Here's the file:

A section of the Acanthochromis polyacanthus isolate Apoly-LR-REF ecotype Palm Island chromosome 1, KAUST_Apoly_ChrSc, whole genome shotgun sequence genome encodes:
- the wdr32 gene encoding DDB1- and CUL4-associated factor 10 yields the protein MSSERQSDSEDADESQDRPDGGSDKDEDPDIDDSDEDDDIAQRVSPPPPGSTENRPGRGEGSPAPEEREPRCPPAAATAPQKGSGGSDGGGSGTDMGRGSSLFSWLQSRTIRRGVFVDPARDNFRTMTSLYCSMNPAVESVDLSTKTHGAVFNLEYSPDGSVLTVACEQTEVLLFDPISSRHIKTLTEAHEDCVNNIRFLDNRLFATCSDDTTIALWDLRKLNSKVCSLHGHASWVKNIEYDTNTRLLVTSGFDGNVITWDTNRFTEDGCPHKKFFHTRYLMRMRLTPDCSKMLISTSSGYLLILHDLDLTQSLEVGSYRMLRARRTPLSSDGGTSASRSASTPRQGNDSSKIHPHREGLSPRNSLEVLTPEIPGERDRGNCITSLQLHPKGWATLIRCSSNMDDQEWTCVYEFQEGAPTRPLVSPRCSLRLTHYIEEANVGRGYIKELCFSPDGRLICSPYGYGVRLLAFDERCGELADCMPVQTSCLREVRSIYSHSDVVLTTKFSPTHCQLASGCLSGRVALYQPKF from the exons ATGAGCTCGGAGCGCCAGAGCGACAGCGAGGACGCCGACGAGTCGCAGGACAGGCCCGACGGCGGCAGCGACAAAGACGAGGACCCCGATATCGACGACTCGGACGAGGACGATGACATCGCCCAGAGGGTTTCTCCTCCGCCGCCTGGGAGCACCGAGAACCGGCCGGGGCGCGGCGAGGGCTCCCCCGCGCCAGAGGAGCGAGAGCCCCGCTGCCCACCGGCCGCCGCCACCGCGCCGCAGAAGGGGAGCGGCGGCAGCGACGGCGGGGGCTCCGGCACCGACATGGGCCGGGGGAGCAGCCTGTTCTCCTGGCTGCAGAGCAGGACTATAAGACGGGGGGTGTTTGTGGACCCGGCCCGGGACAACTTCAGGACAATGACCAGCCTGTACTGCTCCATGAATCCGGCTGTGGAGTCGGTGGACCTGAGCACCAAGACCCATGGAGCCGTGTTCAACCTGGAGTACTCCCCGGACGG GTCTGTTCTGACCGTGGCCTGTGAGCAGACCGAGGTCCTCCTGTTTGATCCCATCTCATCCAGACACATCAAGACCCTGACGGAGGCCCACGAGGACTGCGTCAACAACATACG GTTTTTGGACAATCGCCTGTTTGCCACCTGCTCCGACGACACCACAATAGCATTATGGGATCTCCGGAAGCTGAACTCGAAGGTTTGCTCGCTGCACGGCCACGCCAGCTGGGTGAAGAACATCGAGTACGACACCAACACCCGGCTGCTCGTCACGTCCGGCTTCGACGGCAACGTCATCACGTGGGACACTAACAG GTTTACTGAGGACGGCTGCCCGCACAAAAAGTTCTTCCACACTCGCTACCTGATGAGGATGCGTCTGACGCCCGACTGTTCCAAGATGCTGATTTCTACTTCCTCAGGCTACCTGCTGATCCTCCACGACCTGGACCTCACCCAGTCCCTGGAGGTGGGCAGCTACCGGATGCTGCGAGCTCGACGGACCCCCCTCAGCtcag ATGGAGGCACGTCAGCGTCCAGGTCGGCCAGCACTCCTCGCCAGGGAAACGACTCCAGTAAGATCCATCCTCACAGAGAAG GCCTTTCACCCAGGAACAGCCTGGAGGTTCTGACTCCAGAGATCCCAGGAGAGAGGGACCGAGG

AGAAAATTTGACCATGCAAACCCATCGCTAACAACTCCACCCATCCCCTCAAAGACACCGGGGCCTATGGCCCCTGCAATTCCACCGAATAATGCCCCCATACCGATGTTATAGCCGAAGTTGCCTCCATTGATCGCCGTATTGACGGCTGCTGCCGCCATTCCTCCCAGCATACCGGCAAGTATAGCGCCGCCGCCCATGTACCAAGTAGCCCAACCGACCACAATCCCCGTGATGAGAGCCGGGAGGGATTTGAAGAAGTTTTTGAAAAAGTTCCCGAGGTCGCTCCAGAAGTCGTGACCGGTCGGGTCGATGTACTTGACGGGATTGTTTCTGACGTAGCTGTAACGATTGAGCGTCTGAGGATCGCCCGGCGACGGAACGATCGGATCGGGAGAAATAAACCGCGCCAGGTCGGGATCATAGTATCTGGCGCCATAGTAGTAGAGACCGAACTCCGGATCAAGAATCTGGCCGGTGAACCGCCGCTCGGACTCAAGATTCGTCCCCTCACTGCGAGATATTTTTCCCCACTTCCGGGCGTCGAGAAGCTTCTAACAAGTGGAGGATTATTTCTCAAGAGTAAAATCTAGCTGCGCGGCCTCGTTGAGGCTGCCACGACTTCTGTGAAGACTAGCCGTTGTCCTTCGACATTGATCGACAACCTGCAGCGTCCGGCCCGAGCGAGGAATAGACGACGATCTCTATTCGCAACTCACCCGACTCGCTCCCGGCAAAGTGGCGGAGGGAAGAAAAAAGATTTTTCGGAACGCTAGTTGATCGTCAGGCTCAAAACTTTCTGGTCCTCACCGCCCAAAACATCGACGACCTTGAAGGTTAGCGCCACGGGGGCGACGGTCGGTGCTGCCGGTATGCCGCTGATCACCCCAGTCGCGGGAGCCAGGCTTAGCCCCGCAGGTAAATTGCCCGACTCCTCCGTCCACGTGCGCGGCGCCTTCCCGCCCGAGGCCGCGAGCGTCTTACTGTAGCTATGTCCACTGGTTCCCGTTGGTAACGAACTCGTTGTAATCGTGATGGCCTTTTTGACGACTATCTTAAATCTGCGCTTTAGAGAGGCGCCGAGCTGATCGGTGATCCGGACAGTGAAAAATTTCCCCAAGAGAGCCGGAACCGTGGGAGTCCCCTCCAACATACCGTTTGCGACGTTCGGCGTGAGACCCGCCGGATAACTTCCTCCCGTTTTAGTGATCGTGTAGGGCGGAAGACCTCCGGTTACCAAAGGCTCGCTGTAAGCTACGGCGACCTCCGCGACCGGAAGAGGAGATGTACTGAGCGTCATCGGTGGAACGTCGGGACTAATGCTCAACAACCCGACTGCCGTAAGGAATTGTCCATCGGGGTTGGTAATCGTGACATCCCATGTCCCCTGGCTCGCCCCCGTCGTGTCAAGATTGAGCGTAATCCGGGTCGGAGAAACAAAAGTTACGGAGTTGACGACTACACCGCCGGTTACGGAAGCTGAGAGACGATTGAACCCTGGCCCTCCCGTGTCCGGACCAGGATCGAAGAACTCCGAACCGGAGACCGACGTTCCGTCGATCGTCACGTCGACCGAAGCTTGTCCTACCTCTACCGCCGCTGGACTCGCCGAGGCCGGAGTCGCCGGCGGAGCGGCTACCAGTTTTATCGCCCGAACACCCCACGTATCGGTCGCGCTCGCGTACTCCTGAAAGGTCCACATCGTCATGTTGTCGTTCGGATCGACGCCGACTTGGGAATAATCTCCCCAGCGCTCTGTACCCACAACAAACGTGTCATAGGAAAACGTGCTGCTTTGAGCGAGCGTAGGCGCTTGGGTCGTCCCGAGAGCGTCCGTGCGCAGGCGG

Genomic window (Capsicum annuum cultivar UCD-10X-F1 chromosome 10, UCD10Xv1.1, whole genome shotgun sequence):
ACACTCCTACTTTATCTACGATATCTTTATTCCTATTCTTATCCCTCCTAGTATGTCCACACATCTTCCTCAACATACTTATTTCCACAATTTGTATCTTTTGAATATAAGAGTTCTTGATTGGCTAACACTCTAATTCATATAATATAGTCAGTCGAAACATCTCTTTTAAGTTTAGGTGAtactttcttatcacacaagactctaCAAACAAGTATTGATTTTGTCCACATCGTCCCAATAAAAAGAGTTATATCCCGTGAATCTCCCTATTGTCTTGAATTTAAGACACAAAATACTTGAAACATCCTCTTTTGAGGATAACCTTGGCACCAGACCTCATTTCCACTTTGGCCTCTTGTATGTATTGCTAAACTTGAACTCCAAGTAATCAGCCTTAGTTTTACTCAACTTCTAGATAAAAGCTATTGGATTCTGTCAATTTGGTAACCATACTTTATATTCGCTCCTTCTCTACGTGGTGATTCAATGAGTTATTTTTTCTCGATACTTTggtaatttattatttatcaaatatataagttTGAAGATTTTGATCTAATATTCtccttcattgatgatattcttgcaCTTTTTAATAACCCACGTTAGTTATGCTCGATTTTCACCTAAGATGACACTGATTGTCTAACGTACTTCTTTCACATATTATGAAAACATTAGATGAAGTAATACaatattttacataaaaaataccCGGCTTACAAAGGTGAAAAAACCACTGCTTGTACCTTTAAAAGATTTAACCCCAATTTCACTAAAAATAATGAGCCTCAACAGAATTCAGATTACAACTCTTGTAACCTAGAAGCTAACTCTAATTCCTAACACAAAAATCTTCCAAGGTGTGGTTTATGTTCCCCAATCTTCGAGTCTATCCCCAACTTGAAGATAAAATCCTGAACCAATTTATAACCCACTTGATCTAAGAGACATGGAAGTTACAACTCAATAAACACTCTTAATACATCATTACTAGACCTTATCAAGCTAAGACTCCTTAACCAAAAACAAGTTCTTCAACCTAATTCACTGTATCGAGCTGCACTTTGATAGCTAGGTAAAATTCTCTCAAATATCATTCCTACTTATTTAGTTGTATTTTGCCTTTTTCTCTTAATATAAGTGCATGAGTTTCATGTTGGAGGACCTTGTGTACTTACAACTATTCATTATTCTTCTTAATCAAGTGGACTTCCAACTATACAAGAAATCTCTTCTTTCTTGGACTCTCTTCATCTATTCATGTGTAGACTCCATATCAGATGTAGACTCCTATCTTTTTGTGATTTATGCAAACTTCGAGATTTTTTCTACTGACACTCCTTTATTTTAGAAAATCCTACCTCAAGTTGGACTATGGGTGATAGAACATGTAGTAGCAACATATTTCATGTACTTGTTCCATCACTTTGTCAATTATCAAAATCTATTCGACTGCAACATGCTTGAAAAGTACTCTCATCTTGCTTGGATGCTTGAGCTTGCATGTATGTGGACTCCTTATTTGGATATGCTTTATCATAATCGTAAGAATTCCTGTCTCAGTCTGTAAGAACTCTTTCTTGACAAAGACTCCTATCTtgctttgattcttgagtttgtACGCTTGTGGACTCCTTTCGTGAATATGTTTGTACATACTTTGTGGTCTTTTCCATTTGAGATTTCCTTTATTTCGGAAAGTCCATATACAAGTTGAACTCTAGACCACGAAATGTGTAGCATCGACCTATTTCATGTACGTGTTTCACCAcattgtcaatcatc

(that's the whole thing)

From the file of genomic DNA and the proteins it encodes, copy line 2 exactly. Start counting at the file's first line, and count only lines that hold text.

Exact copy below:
- the wdr32 gene encoding DDB1- and CUL4-associated factor 10 yields the protein MSSERQSDSEDADESQDRPDGGSDKDEDPDIDDSDEDDDIAQRVSPPPPGSTENRPGRGEGSPAPEEREPRCPPAAATAPQKGSGGSDGGGSGTDMGRGSSLFSWLQSRTIRRGVFVDPARDNFRTMTSLYCSMNPAVESVDLSTKTHGAVFNLEYSPDGSVLTVACEQTEVLLFDPISSRHIKTLTEAHEDCVNNIRFLDNRLFATCSDDTTIALWDLRKLNSKVCSLHGHASWVKNIEYDTNTRLLVTSGFDGNVITWDTNRFTEDGCPHKKFFHTRYLMRMRLTPDCSKMLISTSSGYLLILHDLDLTQSLEVGSYRMLRARRTPLSSDGGTSASRSASTPRQGNDSSKIHPHREGLSPRNSLEVLTPEIPGERDRGNCITSLQLHPKGWATLIRCSSNMDDQEWTCVYEFQEGAPTRPLVSPRCSLRLTHYIEEANVGRGYIKELCFSPDGRLICSPYGYGVRLLAFDERCGELADCMPVQTSCLREVRSIYSHSDVVLTTKFSPTHCQLASGCLSGRVALYQPKF from the exons ATGAGCTCGGAGCGCCAGAGCGACAGCGAGGACGCCGACGAGTCGCAGGACAGGCCCGACGGCGGCAGCGACAAAGACGAGGACCCCGATATCGACGACTCGGACGAGGACGATGACATCGCCCAGAGGGTTTCTCCTCCGCCGCCTGGGAGCACCGAGAACCGGCCGGGGCGCGGCGAGGGCTCCCCCGCGCCAGAGGAGCGAGAGCCCCGCTGCCCACCGGCCGCCGCCACCGCGCCGCAGAAGGGGAGCGGCGGCAGCGACGGCGGGGGCTCCGGCACCGACATGGGCCGGGGGAGCAGCCTGTTCTCCTGGCTGCAGAGCAGGACTATAAGACGGGGGGTGTTTGTGGACCCGGCCCGGGACAACTTCAGGACAATGACCAGCCTGTACTGCTCCATGAATCCGGCTGTGGAGTCGGTGGACCTGAGCACCAAGACCCATGGAGCCGTGTTCAACCTGGAGTACTCCCCGGACGG GTCTGTTCTGACCGTGGCCTGTGAGCAGACCGAGGTCCTCCTGTTTGATCCCATCTCATCCAGACACATCAAGACCCTGACGGAGGCCCACGAGGACTGCGTCAACAACATACG GTTTTTGGACAATCGCCTGTTTGCCACCTGCTCCGACGACACCACAATAGCATTATGGGATCTCCGGAAGCTGAACTCGAAGGTTTGCTCGCTGCACGGCCACGCCAGCTGGGTGAAGAACATCGAGTACGACACCAACACCCGGCTGCTCGTCACGTCCGGCTTCGACGGCAACGTCATCACGTGGGACACTAACAG GTTTACTGAGGACGGCTGCCCGCACAAAAAGTTCTTCCACACTCGCTACCTGATGAGGATGCGTCTGACGCCCGACTGTTCCAAGATGCTGATTTCTACTTCCTCAGGCTACCTGCTGATCCTCCACGACCTGGACCTCACCCAGTCCCTGGAGGTGGGCAGCTACCGGATGCTGCGAGCTCGACGGACCCCCCTCAGCtcag ATGGAGGCACGTCAGCGTCCAGGTCGGCCAGCACTCCTCGCCAGGGAAACGACTCCAGTAAGATCCATCCTCACAGAGAAG GCCTTTCACCCAGGAACAGCCTGGAGGTTCTGACTCCAGAGATCCCAGGAGAGAGGGACCGAGG